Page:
Ranger Kathryn's Arches

March 15, 2010

How many of you are (k)not experts?

The length of purple rope lay in my hands expectantly. “Tie me,” it seemed to taunt. I didn’t know where to start.

In my life, I’ve learned how to tie shoes, scarves, and sutures. That is three (3) kinds of knots. Any time I’ve been camping, lashing something onto a car top, or securing something for a move, I either let someone else do it or I end up with the ugliest jumble of untrustworthy ropes and loose ends that you’ve ever seen. Knots have been my nemesis.

It is now time for me to look at them differently.

Ed models the first one, a water knot called a Ring Bend. “This one secures two ropes to each other.” With a few flips of his hands he has a handsome figure of rope that I am to copy, and I enjoy success with this very easy knot. After a number of repetitions, I think I have it, and we move on to something else that should be vaguely familiar — a Figure Eight Follow Through, one I’ve used in the past for rock-climbing. That one boosts my confidence as well, which I think is Ed’s strategy.

Knots can be fun???

We work through the list. Watching someone who’s tied them thousands of times is one thing; I, however, have no muscle memory, nor any concept of what each one is used for. It’s pure mechanics for me: grab bight, twist twice, insert short end through loop, etc, etc, etc.  After each one I review the ones I learned earlier, and am pleased to discover that I have a modicum of retention.

That’s good. My life, and the lives of others, will depend on having strong and correct knots.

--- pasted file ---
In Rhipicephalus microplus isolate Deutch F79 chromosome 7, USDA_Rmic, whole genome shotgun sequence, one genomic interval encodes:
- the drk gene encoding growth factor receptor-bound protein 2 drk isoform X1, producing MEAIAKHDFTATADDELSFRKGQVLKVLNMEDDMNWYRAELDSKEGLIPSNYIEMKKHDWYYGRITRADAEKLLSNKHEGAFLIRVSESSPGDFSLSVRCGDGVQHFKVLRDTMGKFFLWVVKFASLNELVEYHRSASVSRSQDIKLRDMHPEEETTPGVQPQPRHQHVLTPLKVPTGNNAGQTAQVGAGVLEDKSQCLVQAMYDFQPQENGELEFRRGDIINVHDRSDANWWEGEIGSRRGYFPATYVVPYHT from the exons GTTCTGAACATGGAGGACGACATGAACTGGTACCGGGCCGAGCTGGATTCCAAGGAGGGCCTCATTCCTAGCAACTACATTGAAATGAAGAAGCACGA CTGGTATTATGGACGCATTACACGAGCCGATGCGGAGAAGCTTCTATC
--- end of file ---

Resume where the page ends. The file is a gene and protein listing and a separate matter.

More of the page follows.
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[Permission granted by Ed to use opening line of his Knots Class as this post’s title.]

March 12, 2010

Basic Technical Rescue, Part 1: The Announcement

Filed under: 1 — Kathryn Colestock-Burke @ 10:33 pm
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Boss Nancy walked out to the visitor desk where I was working, although no visitors were around. She stared at me in disbelief. “You got into that course,” she sputtered. “The course I told you you’d never get into. You were selected.”

It took a second or two for me to realize what she was talking about: Basic Technical Rescue, an intensive five-day outdoor course taught entirely on cliffs. (It teaches rope rescue techniques for those in wilderness or climbing or river-rafting or other situations with an injured or ill person.) It’s an annual course taught by NPS personnel for only 40 selected participants from all over the park system in our country.

I was so elated I looked for somewhere to do a middle-aged cartwheel. This is SUCH a dream of mine. And my boss had told me that I would have no chance, competing against full-time permanent NPS employees who are hired with rescue in mind. “That course has a waiting list every year,” she said while shaking her head. “I still don’t know what happened.”

This grin on my face accompanies me all day…

click to enlarge first paragraph of announcement letter

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